Sacked bank worker: 'I can't help how I look'

Managers told Debrahlee Lorenzana that her high heels drew attention to her body in a manner that was upsetting. Photo / Supplied
Managers told Debrahlee Lorenzana that her high heels drew attention to her body in a manner that was upsetting. Photo / Supplied

A tall, curvaceous banker claims she was forced out of her job because male co-workers found her figure and clothes "too distracting".

Debrahlee Lorenzana was told by managers that her work clothes were inappropriate for her job at Citibank in New York and needed to be changed.

Comments about her clothes began soon after she began work in 2008. After asking for a transfer she was stripped of duties, moved to a different office and then eventually sacked.

The Queens, New York resident is now suing for lost wages and emotional distress.

"Shortly after the commencement of her employment, branch manager Craig Fisher and assistant branch manager Peter Claibourne began articulating inappropriate and sexist comments concerning plaintiff's clothing and appearance," her gender discrimination suit, filed in the Supreme Court in Manhattan last year, said.

She was also told that "as a result of her tall stature, coupled with her curvaceous figure, she should not wear classic high heeled business shoes, as this purportedly drew attention to her body in a manner that was upsetting to her easily distracted male managers".

"The improper comments made to plaintiff by Fisher and Claibourne included advising her that she must refrain from wearing certain items of clothing, in particular, turtleneck tops, pencil skirts, fitted business suits, or other properly tailored clothing."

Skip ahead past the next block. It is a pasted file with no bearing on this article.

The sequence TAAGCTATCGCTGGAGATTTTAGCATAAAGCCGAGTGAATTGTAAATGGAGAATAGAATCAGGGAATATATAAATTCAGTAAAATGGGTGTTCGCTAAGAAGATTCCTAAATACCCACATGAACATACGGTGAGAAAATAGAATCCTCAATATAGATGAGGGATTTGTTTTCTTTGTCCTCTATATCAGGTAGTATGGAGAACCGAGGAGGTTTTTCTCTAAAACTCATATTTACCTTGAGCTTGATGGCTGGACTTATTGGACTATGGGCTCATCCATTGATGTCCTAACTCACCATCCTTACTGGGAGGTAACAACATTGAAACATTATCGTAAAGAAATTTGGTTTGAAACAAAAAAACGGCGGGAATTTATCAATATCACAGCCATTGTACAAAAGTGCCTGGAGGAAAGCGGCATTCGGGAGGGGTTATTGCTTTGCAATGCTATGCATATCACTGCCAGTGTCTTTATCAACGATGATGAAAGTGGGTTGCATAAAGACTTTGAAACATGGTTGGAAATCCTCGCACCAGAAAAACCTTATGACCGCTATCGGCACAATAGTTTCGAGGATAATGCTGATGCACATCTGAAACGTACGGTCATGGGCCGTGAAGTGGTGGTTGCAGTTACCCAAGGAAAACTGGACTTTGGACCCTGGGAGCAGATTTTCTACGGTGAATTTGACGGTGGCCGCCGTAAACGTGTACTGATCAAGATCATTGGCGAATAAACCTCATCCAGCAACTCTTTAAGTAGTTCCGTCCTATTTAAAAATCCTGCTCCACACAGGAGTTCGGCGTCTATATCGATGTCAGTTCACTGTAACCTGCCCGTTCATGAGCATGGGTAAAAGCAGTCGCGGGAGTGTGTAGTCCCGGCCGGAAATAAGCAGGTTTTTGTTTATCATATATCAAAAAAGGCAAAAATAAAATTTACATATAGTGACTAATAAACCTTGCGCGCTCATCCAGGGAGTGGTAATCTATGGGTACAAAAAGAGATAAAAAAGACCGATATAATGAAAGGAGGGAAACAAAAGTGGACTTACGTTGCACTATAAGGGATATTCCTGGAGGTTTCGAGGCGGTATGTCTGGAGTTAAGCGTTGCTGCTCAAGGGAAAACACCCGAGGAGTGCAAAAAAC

Ms Lorenzana, 33, "complained to management, pointing out that other female colleagues wore similar professional attire".

She claimed management informed her that other female staff members were not told what to wear because their "general unattractiveness rendered moot their sartorial choices".

She also told the Telegraph that a colleague said the branch was known for "hiring pretty girls".

Ms Lorenzana made a formal complaint to human resources in May of last year, and asked for a transfer.

The transfer didn't go through, and she was stripped of some of her duties, and then not given proper training for her new ones, the lawsuit said.

She was finally transferred in July, but was then chided for failing to recruit new customers, and she was fired that August.

A statement issued by Citigroup said the suit was "without merit".

"Citi is committed to fostering a culture of inclusion and providing a respectful environment in the workplace," the statement read.

"Her termination was solely performance-based and not at all related to her appearance or attire."

Ms Lorenzana is now working for another bank. She said she had not altered her wardrobe and her colleagues had not complained about the way she dressed.

"I get harassed in the supermarket with my son just wearing sweatpants with my hair in a ponytail," she told the New York Daily News.

"I can't help how I look."

According to The Sun, her lawyer Jack Tuckner said she had such a good figure that she would look "very attractive in a burka".


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